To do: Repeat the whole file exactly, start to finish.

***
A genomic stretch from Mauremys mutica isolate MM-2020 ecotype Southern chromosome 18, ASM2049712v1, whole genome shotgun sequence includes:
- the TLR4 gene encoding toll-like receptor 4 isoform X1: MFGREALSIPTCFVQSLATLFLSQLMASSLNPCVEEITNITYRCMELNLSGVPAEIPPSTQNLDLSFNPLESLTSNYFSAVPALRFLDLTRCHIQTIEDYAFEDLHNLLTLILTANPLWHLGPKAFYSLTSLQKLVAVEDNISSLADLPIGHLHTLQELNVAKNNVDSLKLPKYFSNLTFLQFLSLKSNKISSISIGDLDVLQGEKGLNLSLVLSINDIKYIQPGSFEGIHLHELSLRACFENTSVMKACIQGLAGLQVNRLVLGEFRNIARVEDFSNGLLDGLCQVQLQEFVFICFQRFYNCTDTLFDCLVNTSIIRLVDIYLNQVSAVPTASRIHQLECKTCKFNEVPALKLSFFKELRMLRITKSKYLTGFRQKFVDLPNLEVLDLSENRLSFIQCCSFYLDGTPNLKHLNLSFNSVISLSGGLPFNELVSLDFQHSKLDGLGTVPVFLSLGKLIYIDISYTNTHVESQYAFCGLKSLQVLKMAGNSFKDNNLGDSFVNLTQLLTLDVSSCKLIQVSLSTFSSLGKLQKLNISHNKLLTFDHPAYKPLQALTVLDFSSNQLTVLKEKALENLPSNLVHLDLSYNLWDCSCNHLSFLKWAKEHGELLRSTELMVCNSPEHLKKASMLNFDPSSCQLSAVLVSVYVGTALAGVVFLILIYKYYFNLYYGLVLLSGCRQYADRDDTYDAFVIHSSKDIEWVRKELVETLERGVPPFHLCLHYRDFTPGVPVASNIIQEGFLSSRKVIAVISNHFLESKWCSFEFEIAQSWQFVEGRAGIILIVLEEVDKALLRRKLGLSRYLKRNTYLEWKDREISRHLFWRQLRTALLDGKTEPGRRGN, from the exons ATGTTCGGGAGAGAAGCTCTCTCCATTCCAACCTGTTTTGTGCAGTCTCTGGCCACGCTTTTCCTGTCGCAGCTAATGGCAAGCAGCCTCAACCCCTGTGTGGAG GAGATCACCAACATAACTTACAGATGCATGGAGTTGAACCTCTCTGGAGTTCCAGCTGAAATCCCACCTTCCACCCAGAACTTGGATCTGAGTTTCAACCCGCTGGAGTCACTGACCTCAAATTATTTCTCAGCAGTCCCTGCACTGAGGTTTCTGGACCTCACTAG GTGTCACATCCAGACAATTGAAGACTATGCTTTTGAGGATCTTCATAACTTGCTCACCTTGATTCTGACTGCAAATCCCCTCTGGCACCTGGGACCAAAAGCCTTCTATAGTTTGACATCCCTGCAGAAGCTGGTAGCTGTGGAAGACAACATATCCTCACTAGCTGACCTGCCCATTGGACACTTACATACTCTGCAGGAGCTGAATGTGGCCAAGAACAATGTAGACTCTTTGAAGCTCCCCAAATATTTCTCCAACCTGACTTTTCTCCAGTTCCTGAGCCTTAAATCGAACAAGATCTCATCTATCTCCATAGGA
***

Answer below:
A genomic stretch from Mauremys mutica isolate MM-2020 ecotype Southern chromosome 18, ASM2049712v1, whole genome shotgun sequence includes:
- the TLR4 gene encoding toll-like receptor 4 isoform X1: MFGREALSIPTCFVQSLATLFLSQLMASSLNPCVEEITNITYRCMELNLSGVPAEIPPSTQNLDLSFNPLESLTSNYFSAVPALRFLDLTRCHIQTIEDYAFEDLHNLLTLILTANPLWHLGPKAFYSLTSLQKLVAVEDNISSLADLPIGHLHTLQELNVAKNNVDSLKLPKYFSNLTFLQFLSLKSNKISSISIGDLDVLQGEKGLNLSLVLSINDIKYIQPGSFEGIHLHELSLRACFENTSVMKACIQGLAGLQVNRLVLGEFRNIARVEDFSNGLLDGLCQVQLQEFVFICFQRFYNCTDTLFDCLVNTSIIRLVDIYLNQVSAVPTASRIHQLECKTCKFNEVPALKLSFFKELRMLRITKSKYLTGFRQKFVDLPNLEVLDLSENRLSFIQCCSFYLDGTPNLKHLNLSFNSVISLSGGLPFNELVSLDFQHSKLDGLGTVPVFLSLGKLIYIDISYTNTHVESQYAFCGLKSLQVLKMAGNSFKDNNLGDSFVNLTQLLTLDVSSCKLIQVSLSTFSSLGKLQKLNISHNKLLTFDHPAYKPLQALTVLDFSSNQLTVLKEKALENLPSNLVHLDLSYNLWDCSCNHLSFLKWAKEHGELLRSTELMVCNSPEHLKKASMLNFDPSSCQLSAVLVSVYVGTALAGVVFLILIYKYYFNLYYGLVLLSGCRQYADRDDTYDAFVIHSSKDIEWVRKELVETLERGVPPFHLCLHYRDFTPGVPVASNIIQEGFLSSRKVIAVISNHFLESKWCSFEFEIAQSWQFVEGRAGIILIVLEEVDKALLRRKLGLSRYLKRNTYLEWKDREISRHLFWRQLRTALLDGKTEPGRRGN, from the exons ATGTTCGGGAGAGAAGCTCTCTCCATTCCAACCTGTTTTGTGCAGTCTCTGGCCACGCTTTTCCTGTCGCAGCTAATGGCAAGCAGCCTCAACCCCTGTGTGGAG GAGATCACCAACATAACTTACAGATGCATGGAGTTGAACCTCTCTGGAGTTCCAGCTGAAATCCCACCTTCCACCCAGAACTTGGATCTGAGTTTCAACCCGCTGGAGTCACTGACCTCAAATTATTTCTCAGCAGTCCCTGCACTGAGGTTTCTGGACCTCACTAG GTGTCACATCCAGACAATTGAAGACTATGCTTTTGAGGATCTTCATAACTTGCTCACCTTGATTCTGACTGCAAATCCCCTCTGGCACCTGGGACCAAAAGCCTTCTATAGTTTGACATCCCTGCAGAAGCTGGTAGCTGTGGAAGACAACATATCCTCACTAGCTGACCTGCCCATTGGACACTTACATACTCTGCAGGAGCTGAATGTGGCCAAGAACAATGTAGACTCTTTGAAGCTCCCCAAATATTTCTCCAACCTGACTTTTCTCCAGTTCCTGAGCCTTAAATCGAACAAGATCTCATCTATCTCCATAGGA